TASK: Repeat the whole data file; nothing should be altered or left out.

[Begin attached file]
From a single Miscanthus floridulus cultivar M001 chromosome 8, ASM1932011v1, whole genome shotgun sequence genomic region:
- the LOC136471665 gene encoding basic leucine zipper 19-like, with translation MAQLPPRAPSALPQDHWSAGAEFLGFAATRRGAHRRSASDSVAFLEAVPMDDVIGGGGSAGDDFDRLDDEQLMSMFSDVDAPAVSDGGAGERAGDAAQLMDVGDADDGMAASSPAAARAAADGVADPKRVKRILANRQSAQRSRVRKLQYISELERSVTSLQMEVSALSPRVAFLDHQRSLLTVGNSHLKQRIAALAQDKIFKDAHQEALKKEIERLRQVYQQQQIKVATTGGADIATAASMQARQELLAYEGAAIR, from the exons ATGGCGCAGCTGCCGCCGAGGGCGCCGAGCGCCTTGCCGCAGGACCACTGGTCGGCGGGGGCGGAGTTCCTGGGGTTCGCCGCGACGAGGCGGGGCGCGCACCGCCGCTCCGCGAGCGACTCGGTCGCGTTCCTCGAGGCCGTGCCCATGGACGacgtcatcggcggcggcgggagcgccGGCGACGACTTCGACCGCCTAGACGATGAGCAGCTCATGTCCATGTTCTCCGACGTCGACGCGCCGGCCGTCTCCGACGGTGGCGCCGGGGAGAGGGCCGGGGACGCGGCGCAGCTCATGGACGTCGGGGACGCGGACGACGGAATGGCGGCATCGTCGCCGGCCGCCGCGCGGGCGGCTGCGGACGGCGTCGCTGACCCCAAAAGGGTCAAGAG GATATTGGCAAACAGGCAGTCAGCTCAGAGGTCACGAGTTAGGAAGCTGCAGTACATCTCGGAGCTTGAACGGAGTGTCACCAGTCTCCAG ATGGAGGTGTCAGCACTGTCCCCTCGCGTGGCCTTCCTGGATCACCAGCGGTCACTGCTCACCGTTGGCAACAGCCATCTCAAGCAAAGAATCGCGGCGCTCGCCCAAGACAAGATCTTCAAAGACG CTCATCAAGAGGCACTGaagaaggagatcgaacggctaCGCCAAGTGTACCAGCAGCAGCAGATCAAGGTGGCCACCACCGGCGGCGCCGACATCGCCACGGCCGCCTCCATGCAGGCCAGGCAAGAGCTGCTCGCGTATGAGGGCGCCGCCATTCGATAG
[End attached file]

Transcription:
From a single Miscanthus floridulus cultivar M001 chromosome 8, ASM1932011v1, whole genome shotgun sequence genomic region:
- the LOC136471665 gene encoding basic leucine zipper 19-like, with translation MAQLPPRAPSALPQDHWSAGAEFLGFAATRRGAHRRSASDSVAFLEAVPMDDVIGGGGSAGDDFDRLDDEQLMSMFSDVDAPAVSDGGAGERAGDAAQLMDVGDADDGMAASSPAAARAAADGVADPKRVKRILANRQSAQRSRVRKLQYISELERSVTSLQMEVSALSPRVAFLDHQRSLLTVGNSHLKQRIAALAQDKIFKDAHQEALKKEIERLRQVYQQQQIKVATTGGADIATAASMQARQELLAYEGAAIR, from the exons ATGGCGCAGCTGCCGCCGAGGGCGCCGAGCGCCTTGCCGCAGGACCACTGGTCGGCGGGGGCGGAGTTCCTGGGGTTCGCCGCGACGAGGCGGGGCGCGCACCGCCGCTCCGCGAGCGACTCGGTCGCGTTCCTCGAGGCCGTGCCCATGGACGacgtcatcggcggcggcgggagcgccGGCGACGACTTCGACCGCCTAGACGATGAGCAGCTCATGTCCATGTTCTCCGACGTCGACGCGCCGGCCGTCTCCGACGGTGGCGCCGGGGAGAGGGCCGGGGACGCGGCGCAGCTCATGGACGTCGGGGACGCGGACGACGGAATGGCGGCATCGTCGCCGGCCGCCGCGCGGGCGGCTGCGGACGGCGTCGCTGACCCCAAAAGGGTCAAGAG GATATTGGCAAACAGGCAGTCAGCTCAGAGGTCACGAGTTAGGAAGCTGCAGTACATCTCGGAGCTTGAACGGAGTGTCACCAGTCTCCAG ATGGAGGTGTCAGCACTGTCCCCTCGCGTGGCCTTCCTGGATCACCAGCGGTCACTGCTCACCGTTGGCAACAGCCATCTCAAGCAAAGAATCGCGGCGCTCGCCCAAGACAAGATCTTCAAAGACG CTCATCAAGAGGCACTGaagaaggagatcgaacggctaCGCCAAGTGTACCAGCAGCAGCAGATCAAGGTGGCCACCACCGGCGGCGCCGACATCGCCACGGCCGCCTCCATGCAGGCCAGGCAAGAGCTGCTCGCGTATGAGGGCGCCGCCATTCGATAG